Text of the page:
Standing on the Shoulders of Giants and Not Recognizing It

Unfortunately I need to quote myself again and again: Every time I figured I had been very original and creative, The Internet tells me I am not. Others have come before me. I am a lousy historian of geeky art.

I have been made aware on Google+ of the fact that there have been other spam poets, having created #spampoems more than 10 years ago. At least I have proved all experts wrong who say G+ is  a boring ghost town.

So my previous article was not at all the ‘definitive history’. Here it is:

http://en.wikipedia.org/wiki/Spoetry

… which also has an impressive list of links. BBC has reported on this in 2003:

Some have composed poems using the subject lines of the spam they receive; others are creating verse using the strings of strange words that are often found inside spam messages. A lucky few have even found excerpts of novels buried in spam.

Even haikus are mentioned in the Wikipedia article – so I need to ping back once more to the alleged first haiku poet.

But wait:

SPoetry on Wkipedia

The entry does not meet Wikipedia’s guidelines, the sources are obviously considered not reliable enough. Are all the articles fakes perhaps?

Above all, this is about spam poetry only. There is still hope that I might have founded search term poetry? I don’t dare to do more research!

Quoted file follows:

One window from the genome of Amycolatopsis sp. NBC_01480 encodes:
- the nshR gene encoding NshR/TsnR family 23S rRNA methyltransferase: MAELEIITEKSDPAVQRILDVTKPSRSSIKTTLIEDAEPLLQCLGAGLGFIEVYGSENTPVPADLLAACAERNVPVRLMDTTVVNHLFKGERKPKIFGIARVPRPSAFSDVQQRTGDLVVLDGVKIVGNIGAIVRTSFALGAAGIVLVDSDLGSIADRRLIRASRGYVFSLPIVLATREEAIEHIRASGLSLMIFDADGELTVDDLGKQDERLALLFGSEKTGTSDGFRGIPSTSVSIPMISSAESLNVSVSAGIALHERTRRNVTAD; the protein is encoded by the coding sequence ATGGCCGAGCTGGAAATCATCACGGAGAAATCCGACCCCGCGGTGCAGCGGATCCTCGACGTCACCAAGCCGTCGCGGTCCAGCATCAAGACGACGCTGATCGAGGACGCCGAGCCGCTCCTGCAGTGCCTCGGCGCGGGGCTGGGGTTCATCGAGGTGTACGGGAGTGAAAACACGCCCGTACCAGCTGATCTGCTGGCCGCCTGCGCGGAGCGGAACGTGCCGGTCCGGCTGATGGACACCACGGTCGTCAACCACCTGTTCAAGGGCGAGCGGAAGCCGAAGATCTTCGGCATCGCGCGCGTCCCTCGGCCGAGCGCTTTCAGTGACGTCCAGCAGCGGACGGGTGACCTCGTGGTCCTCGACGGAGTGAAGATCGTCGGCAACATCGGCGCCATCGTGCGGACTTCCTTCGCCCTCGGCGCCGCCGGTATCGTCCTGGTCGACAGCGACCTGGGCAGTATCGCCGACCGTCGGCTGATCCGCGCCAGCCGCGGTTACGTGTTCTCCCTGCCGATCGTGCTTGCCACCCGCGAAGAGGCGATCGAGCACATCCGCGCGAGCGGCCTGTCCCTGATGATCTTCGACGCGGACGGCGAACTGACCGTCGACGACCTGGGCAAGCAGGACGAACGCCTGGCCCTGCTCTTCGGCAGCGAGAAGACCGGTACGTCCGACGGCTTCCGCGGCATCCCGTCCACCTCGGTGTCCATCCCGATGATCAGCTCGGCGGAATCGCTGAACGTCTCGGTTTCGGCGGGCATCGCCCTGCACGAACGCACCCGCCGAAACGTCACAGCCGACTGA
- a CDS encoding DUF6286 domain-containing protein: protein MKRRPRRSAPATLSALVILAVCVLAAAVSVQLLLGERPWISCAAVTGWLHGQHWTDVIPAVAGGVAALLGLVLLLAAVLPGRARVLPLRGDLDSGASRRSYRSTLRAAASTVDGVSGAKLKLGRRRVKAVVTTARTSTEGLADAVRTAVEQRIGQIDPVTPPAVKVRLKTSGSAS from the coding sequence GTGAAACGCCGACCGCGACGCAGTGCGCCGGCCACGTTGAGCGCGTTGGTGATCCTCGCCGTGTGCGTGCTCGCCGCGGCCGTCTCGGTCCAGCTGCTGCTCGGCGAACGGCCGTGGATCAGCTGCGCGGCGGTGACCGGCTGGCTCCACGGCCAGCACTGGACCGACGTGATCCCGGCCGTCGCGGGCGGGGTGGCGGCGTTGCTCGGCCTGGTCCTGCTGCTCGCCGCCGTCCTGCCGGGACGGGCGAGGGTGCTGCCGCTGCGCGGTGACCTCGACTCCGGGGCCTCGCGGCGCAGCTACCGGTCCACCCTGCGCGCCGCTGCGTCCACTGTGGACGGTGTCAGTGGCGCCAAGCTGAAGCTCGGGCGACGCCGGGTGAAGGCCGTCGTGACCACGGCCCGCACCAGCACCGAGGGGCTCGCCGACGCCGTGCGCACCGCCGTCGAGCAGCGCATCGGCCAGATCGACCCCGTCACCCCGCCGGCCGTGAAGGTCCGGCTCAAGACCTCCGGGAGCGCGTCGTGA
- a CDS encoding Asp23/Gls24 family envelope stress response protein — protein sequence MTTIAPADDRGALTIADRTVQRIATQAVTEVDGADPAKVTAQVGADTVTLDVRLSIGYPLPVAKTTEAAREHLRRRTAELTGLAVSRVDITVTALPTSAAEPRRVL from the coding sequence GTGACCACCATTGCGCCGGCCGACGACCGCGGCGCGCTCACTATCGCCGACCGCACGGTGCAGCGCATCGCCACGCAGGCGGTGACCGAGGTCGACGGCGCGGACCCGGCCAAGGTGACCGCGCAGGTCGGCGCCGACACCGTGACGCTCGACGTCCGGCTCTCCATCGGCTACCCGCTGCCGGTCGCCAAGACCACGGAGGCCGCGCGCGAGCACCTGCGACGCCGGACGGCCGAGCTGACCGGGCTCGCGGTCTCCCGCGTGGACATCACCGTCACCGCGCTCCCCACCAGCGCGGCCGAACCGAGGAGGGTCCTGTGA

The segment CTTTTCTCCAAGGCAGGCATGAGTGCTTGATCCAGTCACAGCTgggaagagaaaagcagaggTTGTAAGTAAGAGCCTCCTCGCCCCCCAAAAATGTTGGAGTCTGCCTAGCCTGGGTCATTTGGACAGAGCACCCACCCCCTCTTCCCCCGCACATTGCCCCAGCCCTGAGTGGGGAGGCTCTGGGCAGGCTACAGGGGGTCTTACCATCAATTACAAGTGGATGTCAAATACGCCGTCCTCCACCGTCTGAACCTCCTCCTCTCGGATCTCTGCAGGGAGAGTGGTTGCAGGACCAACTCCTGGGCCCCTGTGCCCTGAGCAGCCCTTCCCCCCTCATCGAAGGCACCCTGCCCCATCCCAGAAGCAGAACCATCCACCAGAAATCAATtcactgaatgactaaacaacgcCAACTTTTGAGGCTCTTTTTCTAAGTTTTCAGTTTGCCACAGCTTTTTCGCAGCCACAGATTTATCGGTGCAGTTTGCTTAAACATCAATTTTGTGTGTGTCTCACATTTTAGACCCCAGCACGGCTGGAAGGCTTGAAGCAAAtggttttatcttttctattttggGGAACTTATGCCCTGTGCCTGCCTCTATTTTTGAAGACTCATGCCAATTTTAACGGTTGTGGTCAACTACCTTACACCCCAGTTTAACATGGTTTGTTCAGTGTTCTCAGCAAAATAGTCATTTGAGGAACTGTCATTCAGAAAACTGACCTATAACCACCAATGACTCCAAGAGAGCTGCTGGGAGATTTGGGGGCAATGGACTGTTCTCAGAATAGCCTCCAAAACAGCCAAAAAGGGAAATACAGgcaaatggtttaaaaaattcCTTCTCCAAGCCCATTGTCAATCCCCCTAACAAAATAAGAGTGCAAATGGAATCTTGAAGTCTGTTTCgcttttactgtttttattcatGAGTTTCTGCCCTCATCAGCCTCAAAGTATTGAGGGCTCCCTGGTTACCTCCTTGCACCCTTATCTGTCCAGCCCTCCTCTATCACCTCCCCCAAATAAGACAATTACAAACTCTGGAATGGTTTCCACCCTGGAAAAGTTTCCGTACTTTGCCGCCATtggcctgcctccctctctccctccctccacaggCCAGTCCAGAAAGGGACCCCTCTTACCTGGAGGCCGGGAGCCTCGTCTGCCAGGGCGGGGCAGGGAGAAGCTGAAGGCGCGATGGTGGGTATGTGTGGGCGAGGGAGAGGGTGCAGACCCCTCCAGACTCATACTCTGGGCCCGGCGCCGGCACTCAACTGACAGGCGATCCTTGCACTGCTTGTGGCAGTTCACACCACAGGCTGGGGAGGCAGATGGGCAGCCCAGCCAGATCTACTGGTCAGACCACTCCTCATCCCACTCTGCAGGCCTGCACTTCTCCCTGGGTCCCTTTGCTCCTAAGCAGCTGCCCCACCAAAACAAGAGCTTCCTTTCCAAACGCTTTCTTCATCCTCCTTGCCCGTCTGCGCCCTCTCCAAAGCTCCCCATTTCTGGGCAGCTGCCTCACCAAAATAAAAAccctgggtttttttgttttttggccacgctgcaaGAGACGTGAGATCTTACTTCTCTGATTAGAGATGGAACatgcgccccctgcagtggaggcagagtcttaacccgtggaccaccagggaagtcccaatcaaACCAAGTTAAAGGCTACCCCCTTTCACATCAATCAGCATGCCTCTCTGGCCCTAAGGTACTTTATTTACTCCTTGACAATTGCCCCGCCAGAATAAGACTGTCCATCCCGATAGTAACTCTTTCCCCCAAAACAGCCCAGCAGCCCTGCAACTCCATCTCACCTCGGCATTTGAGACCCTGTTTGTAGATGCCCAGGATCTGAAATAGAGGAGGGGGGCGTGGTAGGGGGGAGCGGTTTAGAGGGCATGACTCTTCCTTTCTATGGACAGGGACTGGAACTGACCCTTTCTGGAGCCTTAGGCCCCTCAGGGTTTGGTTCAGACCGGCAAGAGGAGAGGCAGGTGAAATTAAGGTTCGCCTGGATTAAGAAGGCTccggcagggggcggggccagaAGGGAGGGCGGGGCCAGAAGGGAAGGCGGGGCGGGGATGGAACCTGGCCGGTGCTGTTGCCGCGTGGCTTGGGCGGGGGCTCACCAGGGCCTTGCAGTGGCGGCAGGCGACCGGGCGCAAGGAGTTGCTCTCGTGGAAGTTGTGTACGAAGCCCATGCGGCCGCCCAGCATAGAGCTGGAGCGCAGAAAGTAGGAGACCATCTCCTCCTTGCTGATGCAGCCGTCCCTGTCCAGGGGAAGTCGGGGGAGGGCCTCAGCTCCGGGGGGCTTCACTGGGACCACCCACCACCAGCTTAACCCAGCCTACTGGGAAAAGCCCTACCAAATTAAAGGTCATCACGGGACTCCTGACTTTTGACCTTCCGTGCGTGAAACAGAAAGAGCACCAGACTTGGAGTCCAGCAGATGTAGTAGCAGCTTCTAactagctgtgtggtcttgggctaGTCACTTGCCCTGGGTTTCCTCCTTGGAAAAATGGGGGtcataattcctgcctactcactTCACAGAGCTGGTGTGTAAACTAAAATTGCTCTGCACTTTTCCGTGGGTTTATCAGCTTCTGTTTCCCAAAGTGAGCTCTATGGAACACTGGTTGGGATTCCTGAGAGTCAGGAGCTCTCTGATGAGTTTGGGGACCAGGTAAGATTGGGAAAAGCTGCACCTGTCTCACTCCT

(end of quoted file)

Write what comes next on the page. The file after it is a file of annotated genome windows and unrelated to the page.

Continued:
In addition, this is an English entry. So chances are that the founder of the hashtag #spampoems is probably the first creator of German or French spam poetry (2019: Links broken).

Spam dish

Spam – as we like it! (Wikimedia)

Seasoned spam poets and search term poets – please bring any other omission to my attention! I will repent in public!

11 thoughts on “Standing on the Shoulders of Giants and Not Recognizing It

  1. At no point did I claim originality, by the way; according to Oscar Wilde, nothing ever is. I doubt I’m even the first to do it in non-English languages, but thanks for the sentiment.

  2. It clearly didn’t catch on in a big way in 2003. History may still credit you with bringing about a renaissance of the art form!

  3. Hey Shakespeare didn’t invent the Sonnet, he just perfected it. I’d rather be known as the Shakespeare of search term haiku, rather than the inventor! 😀

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